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* This is a slightly revised version of lectures delivered in honour of the late Harold Wolpe at seminars organised by the Harold Wolpe Memorial Trust in South Africa in October 2007.

Thandika Mkandawire

thandika@gmail.com

Notes

(1.) It is often forgotten that it was Hegel who laid the theoretical foundations for the German discourse on the social embedding of the markets. Hegel's fear was that the emerging marketing system would be destructive and create a "rabble" that would be a threat to social order. These ideas were taken up by the Young Hegelians under the influence of the German historicist school. They argued that social reforms were essential for pre-empting social revolutions and that only institutions that stood above the contending classes--the bureaucracy in their case--would take up the challenge. The basic concern was the social question and the reconciliation of economic dynamism and social cohesion. (Ebner 2006, Lehmbruch 2001).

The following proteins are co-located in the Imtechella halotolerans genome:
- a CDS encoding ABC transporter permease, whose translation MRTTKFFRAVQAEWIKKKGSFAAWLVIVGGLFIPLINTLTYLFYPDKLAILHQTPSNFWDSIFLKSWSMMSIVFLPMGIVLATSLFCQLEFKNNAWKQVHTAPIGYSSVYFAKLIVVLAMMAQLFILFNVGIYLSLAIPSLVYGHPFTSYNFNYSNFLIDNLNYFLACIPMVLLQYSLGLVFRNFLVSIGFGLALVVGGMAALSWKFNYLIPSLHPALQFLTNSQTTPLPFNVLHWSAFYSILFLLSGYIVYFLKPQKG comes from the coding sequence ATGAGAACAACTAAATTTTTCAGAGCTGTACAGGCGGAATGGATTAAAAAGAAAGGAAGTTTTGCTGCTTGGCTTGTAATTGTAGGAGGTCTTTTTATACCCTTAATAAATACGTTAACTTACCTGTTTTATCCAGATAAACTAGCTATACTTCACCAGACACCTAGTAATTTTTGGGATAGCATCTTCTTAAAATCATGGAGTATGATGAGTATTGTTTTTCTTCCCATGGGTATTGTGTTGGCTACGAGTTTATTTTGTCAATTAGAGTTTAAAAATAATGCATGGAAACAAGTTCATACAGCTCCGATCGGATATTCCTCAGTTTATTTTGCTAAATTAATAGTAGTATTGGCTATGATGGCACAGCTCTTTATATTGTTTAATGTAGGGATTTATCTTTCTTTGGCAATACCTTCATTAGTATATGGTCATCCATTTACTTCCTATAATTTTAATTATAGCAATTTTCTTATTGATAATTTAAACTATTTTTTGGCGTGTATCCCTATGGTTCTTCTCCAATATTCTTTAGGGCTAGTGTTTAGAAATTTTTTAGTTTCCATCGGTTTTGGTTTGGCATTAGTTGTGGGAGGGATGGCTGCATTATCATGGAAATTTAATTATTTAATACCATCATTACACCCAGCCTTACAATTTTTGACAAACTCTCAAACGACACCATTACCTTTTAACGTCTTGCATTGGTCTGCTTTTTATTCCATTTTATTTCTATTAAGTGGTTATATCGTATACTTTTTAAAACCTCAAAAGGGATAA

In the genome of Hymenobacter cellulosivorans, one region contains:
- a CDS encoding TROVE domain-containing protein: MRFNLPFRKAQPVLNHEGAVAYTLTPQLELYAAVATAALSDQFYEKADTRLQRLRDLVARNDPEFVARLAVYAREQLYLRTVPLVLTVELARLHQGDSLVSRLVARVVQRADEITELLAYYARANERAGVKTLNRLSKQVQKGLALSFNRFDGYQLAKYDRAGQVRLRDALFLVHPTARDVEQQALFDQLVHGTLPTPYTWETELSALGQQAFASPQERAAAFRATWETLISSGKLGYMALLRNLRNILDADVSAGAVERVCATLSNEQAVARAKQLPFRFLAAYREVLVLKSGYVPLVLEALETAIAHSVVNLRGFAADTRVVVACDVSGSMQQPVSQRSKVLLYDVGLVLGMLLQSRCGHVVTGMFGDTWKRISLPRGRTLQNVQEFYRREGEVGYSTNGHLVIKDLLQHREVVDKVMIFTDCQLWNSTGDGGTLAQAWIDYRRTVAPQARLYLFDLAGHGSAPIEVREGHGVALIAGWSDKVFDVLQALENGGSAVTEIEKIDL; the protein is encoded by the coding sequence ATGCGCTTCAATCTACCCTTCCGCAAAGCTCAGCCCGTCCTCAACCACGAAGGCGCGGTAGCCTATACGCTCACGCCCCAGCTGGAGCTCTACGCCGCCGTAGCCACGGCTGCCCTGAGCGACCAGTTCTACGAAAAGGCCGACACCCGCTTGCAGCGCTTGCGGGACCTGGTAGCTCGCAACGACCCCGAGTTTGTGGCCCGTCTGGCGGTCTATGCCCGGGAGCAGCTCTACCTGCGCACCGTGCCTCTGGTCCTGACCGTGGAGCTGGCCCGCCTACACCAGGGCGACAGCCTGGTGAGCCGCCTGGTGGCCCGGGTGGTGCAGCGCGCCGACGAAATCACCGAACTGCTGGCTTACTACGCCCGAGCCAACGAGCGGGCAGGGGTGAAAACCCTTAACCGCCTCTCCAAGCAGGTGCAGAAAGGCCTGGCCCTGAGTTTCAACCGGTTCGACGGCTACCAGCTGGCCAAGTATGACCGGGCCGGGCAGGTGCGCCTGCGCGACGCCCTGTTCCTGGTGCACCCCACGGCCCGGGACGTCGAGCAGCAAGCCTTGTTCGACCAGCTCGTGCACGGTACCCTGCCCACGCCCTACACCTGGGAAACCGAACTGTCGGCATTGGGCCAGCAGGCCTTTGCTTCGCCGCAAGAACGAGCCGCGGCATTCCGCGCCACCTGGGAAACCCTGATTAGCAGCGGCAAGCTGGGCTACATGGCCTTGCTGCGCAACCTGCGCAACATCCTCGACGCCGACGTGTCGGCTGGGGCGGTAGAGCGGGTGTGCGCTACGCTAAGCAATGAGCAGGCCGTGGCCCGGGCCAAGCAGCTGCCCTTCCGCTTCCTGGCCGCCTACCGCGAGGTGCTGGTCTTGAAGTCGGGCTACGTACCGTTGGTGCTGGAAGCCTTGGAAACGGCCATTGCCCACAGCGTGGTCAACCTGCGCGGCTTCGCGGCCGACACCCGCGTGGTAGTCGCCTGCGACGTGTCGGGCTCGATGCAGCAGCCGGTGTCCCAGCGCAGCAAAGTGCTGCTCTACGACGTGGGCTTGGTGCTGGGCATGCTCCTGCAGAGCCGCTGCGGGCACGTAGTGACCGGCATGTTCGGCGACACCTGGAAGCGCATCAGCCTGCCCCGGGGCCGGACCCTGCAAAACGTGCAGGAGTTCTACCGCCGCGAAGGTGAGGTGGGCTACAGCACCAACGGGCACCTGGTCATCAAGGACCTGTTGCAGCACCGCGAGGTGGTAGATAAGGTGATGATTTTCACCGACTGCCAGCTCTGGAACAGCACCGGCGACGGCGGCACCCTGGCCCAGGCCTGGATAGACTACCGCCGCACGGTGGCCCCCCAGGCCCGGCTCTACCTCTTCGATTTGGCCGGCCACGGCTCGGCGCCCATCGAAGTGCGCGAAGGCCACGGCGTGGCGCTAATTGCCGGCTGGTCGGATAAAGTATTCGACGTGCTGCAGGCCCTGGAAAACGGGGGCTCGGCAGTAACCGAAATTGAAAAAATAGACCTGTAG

(2.) The theme of going beyond the national question is not a new one. In the 1980s, many African scholars, such as Anyang (Nyong'o 1987), Mamdani, Mkandaiwire and Wambia dia Wamba (Mamdani et al 1988) began to raise issues of social movements and democratisation.

(3.) Or as Sam Moyo, for instance, has argued: "Land reform is a fundamental dimension of the agrarian question, while the agrarian question is a fundamental dimension of the national question" (Moyo 2004).

(4.) This, of course, is not a peculiarly African trait. On the similar stance taken by the Irish nationalists, see Nelson (2004).

(5.) For some nationalists, doing good was equated to doing well for oneself. President Jomo Kenyatta attacked one of his socialist detractors by rhetorically saying: "We were together with Paul Ngei in jail. If you go to Ngei's home, he has planted a lot of coffee and other crops. What have you done for yourself? If you go to Kubai's home, he has a big house and has a nice shamba (farm). Kaggia, what have you done for yourself? We were together with Kungu Karumba in jail, now he is running his own buses. What have you done for yourself?" (cited in Karioki 1974:45).